Currency and Pricing

How they interact and what it means for your business

One of the most commonly accepted "laws" of economics is that, from an exporter’s perspective, a weakening currency is good for volume since it effectively reduces the price to importing countries, thereby increasing demand. There is a huge body of research that has tried to determine the real impact of Fx movements (or related US monetary policy) on international trade flows — from the Mundell Fleming Model, which demonstrated an inverse correlation between exchange rates and exports - to new research from Jonathan Kearns and Nikhil Patel, of the Bank for International Settlements (BIS), that finds at times a rising currency can be a stimulant to exports and a falling currency a depressant.

The reality is, however, that no matter how many regressions are run and papers written, the impact on your particular business may fall in line with an expected empirical outcome, or more likely, given Murphy's Law, may prove the exception to the norm (in other words, a "statistical anomaly!"). And while some models may prove out at the macro level, individual businesses may be impacted in very different ways based on the exact same conditions. Here are some key considerations as you tackle the issue of exchange rates and pricing for your business:

1. Currency Pricing

Most large, multi-national corporations have groups of professionals dedicated to determining invoicing, payments, and settlements strategy and managing the financial impact of fluctuations in exchange rates. It's called the Treasury. Most small to mid-market exporters, on the other hand, do not have that luxury, and if you’re reading this article, you’re likely employed by one of them. But not having in-house professionals does not reduce the importance to your business of taking a strategic view of whether you price/invoice in $USD or local currency (or an unrelated, neutral currency).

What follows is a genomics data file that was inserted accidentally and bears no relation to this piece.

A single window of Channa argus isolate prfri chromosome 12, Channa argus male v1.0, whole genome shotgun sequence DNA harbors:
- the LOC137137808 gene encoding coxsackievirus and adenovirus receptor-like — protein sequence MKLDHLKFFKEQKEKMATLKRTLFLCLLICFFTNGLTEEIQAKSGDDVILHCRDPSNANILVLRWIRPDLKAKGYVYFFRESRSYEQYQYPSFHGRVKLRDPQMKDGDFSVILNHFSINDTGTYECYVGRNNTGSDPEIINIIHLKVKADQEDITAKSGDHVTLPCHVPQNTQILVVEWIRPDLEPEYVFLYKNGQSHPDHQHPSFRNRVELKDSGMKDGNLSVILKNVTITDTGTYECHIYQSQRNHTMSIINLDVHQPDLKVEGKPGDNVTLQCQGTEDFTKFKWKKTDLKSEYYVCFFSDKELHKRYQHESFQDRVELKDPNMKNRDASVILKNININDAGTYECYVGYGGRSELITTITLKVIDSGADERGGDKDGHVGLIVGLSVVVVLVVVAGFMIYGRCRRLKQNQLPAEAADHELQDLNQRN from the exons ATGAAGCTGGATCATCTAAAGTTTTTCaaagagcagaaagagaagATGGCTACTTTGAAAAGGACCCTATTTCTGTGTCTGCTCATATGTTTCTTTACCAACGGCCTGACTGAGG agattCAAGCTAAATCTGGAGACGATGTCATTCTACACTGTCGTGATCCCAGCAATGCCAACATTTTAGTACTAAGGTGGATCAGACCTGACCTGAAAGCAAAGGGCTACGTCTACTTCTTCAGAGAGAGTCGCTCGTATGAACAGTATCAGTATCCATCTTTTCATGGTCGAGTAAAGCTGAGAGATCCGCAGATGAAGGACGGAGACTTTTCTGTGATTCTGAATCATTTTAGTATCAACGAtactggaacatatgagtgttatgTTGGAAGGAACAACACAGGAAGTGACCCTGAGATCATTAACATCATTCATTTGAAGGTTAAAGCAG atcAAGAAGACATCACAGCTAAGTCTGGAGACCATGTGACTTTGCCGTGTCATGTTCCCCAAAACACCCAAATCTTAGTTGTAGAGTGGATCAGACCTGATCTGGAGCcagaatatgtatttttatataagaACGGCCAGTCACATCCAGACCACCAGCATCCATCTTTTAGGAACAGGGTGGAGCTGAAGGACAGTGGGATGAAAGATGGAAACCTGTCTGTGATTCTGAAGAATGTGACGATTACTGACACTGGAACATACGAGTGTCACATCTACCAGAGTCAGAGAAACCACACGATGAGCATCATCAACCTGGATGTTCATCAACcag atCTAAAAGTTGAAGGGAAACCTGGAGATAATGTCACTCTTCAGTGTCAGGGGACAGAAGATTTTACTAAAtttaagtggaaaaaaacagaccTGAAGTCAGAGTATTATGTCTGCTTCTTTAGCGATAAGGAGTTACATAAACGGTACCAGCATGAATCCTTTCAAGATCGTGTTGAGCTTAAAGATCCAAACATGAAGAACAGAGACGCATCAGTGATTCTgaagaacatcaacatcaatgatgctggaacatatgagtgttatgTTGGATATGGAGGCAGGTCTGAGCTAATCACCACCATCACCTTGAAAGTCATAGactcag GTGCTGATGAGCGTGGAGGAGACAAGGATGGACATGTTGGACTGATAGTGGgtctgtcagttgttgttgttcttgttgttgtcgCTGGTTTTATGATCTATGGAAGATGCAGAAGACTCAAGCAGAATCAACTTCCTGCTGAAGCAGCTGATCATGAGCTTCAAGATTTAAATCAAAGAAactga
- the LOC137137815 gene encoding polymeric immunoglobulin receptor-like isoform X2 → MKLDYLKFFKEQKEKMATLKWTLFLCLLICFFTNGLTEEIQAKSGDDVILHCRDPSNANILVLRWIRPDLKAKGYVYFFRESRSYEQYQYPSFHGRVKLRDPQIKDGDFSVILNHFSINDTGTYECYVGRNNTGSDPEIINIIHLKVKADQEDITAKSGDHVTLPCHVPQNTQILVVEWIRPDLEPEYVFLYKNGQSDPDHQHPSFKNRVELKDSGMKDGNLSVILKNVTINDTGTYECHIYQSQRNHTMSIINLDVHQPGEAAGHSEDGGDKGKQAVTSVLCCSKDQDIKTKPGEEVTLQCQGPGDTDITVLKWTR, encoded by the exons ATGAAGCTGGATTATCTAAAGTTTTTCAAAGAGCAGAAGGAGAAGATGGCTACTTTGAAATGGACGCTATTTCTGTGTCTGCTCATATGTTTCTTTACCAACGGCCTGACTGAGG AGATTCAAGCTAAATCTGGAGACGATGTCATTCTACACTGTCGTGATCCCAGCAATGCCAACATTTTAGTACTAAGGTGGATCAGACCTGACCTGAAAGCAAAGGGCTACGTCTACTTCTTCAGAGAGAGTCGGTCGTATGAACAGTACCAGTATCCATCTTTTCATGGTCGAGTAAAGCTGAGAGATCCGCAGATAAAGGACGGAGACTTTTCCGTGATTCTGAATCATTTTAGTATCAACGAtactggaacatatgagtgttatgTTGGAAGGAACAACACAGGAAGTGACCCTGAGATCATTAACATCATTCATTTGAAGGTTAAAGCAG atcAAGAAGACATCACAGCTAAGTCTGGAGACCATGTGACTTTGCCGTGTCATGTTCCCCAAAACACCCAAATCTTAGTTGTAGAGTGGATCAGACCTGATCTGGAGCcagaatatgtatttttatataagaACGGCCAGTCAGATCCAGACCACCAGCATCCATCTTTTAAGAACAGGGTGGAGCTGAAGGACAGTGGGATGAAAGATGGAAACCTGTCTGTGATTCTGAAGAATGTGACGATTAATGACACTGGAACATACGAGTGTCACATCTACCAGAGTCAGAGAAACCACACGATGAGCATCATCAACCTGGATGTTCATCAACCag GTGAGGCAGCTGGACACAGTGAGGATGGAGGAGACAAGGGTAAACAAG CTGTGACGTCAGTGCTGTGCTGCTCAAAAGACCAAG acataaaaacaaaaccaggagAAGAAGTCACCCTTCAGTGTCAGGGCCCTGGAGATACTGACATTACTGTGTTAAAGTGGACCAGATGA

At a high level, advantages of Producer Country Pricing (PCP) include simplicity, reduced Fx risk for the exporter, and lower transaction fees. Local Country Pricing (LCP) can have distinct advantages as well including shifting of Fx risk for customers, marketing value (localization of offering) and pricing flexibility. What’s best for your business? Considerations on best approach include relative transaction size (larger indicates LCP), number of countries served (more indicates PCP), nature of competition (local substitutes indicates LCP), relative customer buying power (high indicates LCP), and industry standard (are you an outlier?).